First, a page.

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Need Opinions Re: CPU, Motherboard and RAM

johnwaskins

54 months ago

PCPartPicker part list / Price breakdown by merchant

Type Item Price
CPU AMD FX-8350 4.0GHz 8-Core Processor $172.99 @ SuperBiiz
Motherboard Asus M5A99FX PRO R2.0 ATX AM3+ Motherboard $128.99 @ SuperBiiz
Memory G.Skill Trident X 16GB (2 x 8GB) DDR3-1600 Memory $135.98 @ Newegg
Storage Crucial MX100 256GB 2.5" Solid State Drive Purchased For $0.00
Storage Hitachi Ultrastar 7K3000 2TB 3.5" 7200RPM Internal Hard Drive Purchased For $0.00
Video Card Zotac GeForce GTX 970 4GB Video Card Purchased For $0.00
Case Nanoxia Deep Silence 1 ATX Mid Tower Case $114.99 @ Micro Center
Power Supply SeaSonic Platinum 860W 80+ Platinum Certified Fully-Modular ATX Power Supply Purchased For $0.00
Mouse SteelSeries Rival Wired Optical Mouse Purchased For $0.00
Headphones Sennheiser HD 558 Headphones Purchased For $0.00
Prices include shipping, taxes, rebates, and discounts
Total $546.96
Generated by PCPartPicker 2015-04-13 03:17 EDT-0400

I've bought everything except the case, CPU, motherboard and RAM. My budget is tight, and I'm planning on buying just a few of the components at a time. (Not all at once, unfortunately.)

I don't need an opinion on the case. I'm going Nanoxia Deep Silence 1, for sure.

I'm just looking for opinions on CPU, motherboard and RAM.

  • Budget: Below 600$ for case, CPU, motherboard and RAM.

  • Location: United States (cannot use MicroCenter, though).

  • Use (Gaming, Rendering, etc): Gaming, Programming (compiling), podcasting

  • Peripherals required (monitor, keyboard/mouse, etc): None needed (already purchased).

  • Operating System required: None. I'll start with Linux, than buy a copy of Windows 8.1 Professional 64-bit later.

Wants and needs:

Needs: Silence (read: low TDP, overclocking won't happen), 16GB RAM minimum, 4-cores (if Intel) minimum and 6-cores (if AMD) minimum.

Wants: 2-Way SLI and 2-Way CrossFire, low-latency RAM (more important to me than high frequency).

Don't care: Sound card. (I'm using an aftermarket one right now, and I plan on getting an even better one later. They're both USB, so PCI or PCIe doesn't matter.)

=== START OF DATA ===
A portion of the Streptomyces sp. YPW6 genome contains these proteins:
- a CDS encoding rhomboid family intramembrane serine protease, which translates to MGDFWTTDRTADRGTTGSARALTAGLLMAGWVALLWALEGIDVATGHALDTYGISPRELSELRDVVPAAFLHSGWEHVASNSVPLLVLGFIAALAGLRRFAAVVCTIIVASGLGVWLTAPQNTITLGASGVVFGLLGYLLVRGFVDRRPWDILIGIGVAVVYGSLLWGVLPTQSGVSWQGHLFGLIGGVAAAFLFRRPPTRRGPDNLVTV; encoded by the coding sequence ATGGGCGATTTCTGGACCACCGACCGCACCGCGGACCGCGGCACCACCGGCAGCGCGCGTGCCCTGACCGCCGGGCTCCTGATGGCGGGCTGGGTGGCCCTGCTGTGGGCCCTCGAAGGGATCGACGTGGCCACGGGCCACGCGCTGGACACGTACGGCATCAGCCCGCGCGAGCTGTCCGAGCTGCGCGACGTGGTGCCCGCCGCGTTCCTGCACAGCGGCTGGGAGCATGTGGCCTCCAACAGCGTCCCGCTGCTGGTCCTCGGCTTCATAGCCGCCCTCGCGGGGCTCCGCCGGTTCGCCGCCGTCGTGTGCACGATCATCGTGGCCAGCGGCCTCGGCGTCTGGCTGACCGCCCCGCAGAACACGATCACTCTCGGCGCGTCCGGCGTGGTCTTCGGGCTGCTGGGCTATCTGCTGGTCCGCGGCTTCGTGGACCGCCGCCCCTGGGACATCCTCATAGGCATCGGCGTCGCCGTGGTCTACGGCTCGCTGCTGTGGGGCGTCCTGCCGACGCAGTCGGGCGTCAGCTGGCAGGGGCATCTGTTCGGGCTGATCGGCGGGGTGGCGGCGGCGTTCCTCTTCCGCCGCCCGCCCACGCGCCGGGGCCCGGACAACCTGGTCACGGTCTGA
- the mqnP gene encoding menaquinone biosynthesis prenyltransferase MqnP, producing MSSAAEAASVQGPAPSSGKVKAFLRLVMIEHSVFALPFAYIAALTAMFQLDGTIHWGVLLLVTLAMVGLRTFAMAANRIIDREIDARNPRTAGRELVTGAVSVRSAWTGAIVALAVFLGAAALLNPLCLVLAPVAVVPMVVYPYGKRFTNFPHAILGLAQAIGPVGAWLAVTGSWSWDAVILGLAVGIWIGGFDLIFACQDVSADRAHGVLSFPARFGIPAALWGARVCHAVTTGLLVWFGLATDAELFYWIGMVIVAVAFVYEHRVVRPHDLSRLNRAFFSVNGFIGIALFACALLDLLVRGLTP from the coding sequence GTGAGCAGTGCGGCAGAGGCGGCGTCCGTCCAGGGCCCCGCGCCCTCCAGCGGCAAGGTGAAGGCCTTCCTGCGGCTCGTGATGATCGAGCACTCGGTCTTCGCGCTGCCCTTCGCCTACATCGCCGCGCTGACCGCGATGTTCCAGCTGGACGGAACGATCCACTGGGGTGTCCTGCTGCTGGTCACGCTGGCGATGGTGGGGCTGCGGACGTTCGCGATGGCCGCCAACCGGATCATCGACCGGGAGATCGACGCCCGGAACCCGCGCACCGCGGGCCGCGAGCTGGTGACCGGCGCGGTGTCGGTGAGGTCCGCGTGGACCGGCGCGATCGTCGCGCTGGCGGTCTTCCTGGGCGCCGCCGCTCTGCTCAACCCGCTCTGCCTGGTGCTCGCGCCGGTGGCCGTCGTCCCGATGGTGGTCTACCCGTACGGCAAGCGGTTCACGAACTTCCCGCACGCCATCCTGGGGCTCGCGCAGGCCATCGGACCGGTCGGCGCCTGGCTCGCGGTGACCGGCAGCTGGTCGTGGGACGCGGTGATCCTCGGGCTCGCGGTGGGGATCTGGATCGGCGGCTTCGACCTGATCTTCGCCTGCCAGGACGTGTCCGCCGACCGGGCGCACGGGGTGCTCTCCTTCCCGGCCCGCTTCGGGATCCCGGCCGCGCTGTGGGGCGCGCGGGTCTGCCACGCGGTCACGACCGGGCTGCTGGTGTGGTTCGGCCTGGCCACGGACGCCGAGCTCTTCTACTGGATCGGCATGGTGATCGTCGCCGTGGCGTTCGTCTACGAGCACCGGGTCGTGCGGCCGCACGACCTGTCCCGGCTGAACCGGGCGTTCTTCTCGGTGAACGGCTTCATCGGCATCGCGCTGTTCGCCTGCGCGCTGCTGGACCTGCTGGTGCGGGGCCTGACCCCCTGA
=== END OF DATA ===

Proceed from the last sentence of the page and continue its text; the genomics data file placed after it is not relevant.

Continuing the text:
Note: I'll get an aftermarket cooler after I buy the OS. And I'll buy the OS after I buy the system itself (including case). I already know which one I'll get, and I won't get into it for now. I had some very specific needs, and there was only one cooler on the market that took care of it all. (And it isn't listed on PCPartPicker. And to get the cooling right, I'll need some accessories not listed here, nor on Amazon. Loads of exotic stuff. Maybe I'll send some pictures after it's done.)

I won't be building a "glamour build". It doesn't need to be aesthetically pleasing, because it won't have a case window. I'd prefer to not have green PCB RAM, nor RAM with shocking-pink or neon-green heatsinks if possible. Minimalist preferred, matte black/stealth theme preferred. I'm looking for a very stable build, though. So I need a very stable motherboard in terms of drivers, BIOS, etc.

If you guys can lower the cost, TDP and/or find suitable parts that work equally well, let me know.

(Here's an alternative build I'm considering. It isn't nearly as high-end because of the CPU, but the low-profile low-voltage CAS@8 DDR3-1600 16GB 2x8GB kit seems to be worthwhile for lowering heat and increasing compatibility with the aftermarket heatsink I'm planning for later.

http://pcpartpicker.com/p/kWkdYJ

What do you guys think?)

Comments

  • 54 months ago
  • 1 point

Cheaper RAM: http://pcpartpicker.com/part/pny-memory-md16384kd31600x9